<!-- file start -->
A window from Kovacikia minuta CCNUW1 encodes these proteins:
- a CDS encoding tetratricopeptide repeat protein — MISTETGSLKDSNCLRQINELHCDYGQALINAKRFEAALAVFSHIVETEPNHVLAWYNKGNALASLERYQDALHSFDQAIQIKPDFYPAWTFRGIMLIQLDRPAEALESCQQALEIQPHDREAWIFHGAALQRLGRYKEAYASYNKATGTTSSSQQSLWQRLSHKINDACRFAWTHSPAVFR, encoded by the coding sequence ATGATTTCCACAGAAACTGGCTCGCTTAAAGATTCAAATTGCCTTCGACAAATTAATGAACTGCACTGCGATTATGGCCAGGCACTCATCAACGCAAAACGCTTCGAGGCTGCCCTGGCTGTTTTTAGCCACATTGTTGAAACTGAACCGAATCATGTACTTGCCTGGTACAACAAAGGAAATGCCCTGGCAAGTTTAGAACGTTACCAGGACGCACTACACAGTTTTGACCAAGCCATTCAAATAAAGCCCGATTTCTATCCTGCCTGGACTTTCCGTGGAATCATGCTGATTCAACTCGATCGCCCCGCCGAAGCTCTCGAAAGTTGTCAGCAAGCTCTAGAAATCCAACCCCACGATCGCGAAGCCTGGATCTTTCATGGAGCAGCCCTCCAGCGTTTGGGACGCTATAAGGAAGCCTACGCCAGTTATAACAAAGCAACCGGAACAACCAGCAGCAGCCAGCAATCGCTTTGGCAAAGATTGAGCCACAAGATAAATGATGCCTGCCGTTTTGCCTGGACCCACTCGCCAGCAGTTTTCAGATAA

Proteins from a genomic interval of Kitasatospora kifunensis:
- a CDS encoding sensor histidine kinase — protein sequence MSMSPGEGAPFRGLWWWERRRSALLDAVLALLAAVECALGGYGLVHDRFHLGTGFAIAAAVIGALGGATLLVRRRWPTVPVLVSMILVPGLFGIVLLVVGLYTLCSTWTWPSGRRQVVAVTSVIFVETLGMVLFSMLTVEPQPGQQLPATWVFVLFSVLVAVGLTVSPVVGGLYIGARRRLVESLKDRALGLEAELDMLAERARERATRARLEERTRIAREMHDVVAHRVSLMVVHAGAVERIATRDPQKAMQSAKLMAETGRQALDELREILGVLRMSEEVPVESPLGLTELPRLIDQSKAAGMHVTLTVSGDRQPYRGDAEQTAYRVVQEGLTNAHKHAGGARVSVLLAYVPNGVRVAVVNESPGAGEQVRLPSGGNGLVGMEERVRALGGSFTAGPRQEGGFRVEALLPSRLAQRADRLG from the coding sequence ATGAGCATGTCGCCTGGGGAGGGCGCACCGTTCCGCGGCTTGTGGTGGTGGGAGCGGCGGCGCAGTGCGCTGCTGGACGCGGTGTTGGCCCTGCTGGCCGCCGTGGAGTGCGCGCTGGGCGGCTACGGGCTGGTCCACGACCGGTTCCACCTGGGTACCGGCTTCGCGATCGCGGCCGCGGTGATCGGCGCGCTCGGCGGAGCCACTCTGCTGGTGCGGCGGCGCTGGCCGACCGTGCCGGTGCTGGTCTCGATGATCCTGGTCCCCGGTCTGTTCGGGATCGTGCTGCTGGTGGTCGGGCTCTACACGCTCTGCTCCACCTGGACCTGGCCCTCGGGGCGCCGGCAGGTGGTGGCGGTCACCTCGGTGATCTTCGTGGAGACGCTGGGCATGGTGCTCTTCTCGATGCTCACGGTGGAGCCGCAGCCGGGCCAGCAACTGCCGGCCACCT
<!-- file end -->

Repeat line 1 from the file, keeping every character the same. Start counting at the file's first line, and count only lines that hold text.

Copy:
A window from Kovacikia minuta CCNUW1 encodes these proteins: